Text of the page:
Would you pay $20 to increase your chances of spotting a bogey bird that has eluded you for years? If so, then read on!
The Azure Kingfisher has captivated me for the best part of a decade: its iridescent deep blue, its tiny stature, and its mythical elusiveness. Try to get a pinpoint location to see one and you’ll usually get a “try anywhere along the banks of a river/creek”. As in the whole length of the Yarra River and its tributaries. 😂
So imagine my cautious optimism when I read a recent post by a kindly birder on the Victorian Birders Facebook Group that Azures were seen/can be seen/have a good chance of being seen at the Blue Lotus Water Garden in Yarra Junction? Still, it was definitely worth a try, coupled with a day out in a part of Victoria we never visited before.
We arrived just after opening time on Australia Day weekend to a relatively empty car park (but rest assured that by midday it got very, very busy), paid our $20pp (less for concessions, free for kids under 15), grabbed our maps, and made a beeline for where it was last seen: the long bridge across the main large pond.
Having just used an app to learn the bird’s call in the car park, I was seriously doubting myself when within 5mins of arrival I thought I heard the call.
There, sitting on a low branch of willowy-looking tree, partly obscured by leaves and twigs, just three metres away and almost at eye-level, was a most beautiful Azure Kingfisher! And as I started taking photos, another Azure flew off, so there are at least two at the site! The remaining Azure stayed for at least 10mins affording mind-blowing views, only darting off as a Brown Falcon circled above. Success! I almost cried in delight. 😢
As much as I was ready to go home, we decided to get our $20 worth and walk around the garden. With the rains and the sunny days, the thousands of lotus flowers were in magnificent and colourful bloom and a sight to behold.
We did the ‘river walk’ along a path that runs parallel to a small creek (Little Yarra River, perhaps?) and saw multiple Azures darting in and out of the trees, up and down the river, and in front and behind us – the tiny deep-blue bobs flashing by us was pure heaven!
And to make it an even better $20 x 2 spent, other species were in large numbers and just everywhere! Satin Bowerbirds, Yellow-faced, New Holland and White-naped Honeyeaters, Laughing Kookaburras, Australian Reed-Warblers out in the open, Red-browed Finches, Eastern-yellow Robins, waterbirds, and more.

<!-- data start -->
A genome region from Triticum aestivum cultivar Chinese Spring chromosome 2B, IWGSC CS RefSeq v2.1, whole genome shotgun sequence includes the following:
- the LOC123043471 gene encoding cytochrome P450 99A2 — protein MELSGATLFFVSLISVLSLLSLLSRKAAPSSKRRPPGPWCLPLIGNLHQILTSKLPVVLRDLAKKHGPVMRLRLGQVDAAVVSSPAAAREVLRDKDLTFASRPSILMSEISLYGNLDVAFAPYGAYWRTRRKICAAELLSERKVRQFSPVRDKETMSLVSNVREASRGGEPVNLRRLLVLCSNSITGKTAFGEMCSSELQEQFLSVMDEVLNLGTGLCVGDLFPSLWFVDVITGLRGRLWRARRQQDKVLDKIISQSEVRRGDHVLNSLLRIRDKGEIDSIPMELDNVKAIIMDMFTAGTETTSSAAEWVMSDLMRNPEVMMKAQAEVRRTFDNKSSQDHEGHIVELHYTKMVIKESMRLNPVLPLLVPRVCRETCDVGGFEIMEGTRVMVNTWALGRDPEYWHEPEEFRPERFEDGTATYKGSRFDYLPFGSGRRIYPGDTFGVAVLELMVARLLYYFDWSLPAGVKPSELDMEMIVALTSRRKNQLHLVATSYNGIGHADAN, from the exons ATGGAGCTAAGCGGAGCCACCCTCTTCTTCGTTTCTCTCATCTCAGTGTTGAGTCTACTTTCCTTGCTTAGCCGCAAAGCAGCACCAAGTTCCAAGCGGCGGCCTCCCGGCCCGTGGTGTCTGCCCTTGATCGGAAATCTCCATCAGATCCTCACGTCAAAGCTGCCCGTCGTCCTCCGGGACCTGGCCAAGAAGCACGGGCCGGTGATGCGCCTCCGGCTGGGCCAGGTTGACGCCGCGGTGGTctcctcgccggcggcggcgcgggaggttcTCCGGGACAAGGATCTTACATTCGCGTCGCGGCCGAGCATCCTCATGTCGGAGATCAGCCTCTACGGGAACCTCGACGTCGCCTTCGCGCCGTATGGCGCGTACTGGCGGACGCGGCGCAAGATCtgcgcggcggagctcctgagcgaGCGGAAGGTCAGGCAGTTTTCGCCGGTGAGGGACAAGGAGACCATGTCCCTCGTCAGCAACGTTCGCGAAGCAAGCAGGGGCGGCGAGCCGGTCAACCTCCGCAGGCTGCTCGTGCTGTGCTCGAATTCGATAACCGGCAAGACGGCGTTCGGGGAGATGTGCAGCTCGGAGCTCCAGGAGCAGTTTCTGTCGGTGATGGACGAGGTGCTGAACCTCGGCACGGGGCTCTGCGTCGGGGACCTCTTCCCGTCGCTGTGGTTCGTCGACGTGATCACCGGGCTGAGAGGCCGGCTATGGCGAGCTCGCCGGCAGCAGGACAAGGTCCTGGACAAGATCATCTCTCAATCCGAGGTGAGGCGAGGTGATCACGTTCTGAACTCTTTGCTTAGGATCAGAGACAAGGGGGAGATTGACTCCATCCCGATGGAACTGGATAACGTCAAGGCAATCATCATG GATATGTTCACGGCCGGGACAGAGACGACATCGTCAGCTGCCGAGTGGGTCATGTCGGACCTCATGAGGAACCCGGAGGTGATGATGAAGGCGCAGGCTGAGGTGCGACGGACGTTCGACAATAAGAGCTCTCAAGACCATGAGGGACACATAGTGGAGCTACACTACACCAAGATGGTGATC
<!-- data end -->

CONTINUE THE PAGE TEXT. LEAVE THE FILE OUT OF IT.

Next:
We left with huge, satisfied smiles on our faces, in agreement that we would have easily paid twice the fee for the experience. Our next stop was a visit to the Warburton Californian Redwoods – a photographer’s dream with the towering trees laid out in a grid, and the Flying Foxes roosting high in the canopy.
We ended the day with a very tasty ice cream 🍦 at the local Warburton ice cream parlour, and a walk along the Yarra River where hundreds of families were splashing about in the water, picnicking on the banks and just enjoying the Australia Day weekend, all against the backdrop of a cloudless blue sky and forested mountains. Definitely a fantastic day out to remind us of how fortunate we are to be here in Melbourne, Australia. 👍
4 thoughts on “Aussie Aussie Aussie! Azure Azure Azure!”
Wow! Never heard of either place but definitely keen to visit asap.
Thanks for reading, Bernie. So many hidden gems in Victoria still waiting to be discovered.
What is the story with that redwood park? Did someone just plant a bunch of redwoods, wait a few decades for them to grow, and then turn it into a park? It is interesting seeing flying foxes in redwoods – not something you see in their actual home!
Thanks for sharing your azure kingfisher story and pictures. It’s a very pretty bird, and sounds like it was worth the wait.
Thanks for reading, David! According to Atlas Obscura: “The trees were planted in the 1930s as part of a revegetation program. Arranged in a grid formation, it was hoped they could help control the weeds that had begun to thrive in the previously cleared land. Later, the Melbourne and Metropolitan Board of Works used the woodland to study forest hydrology.” https://www.atlasobscura.com/places/redwood-forest-tree-art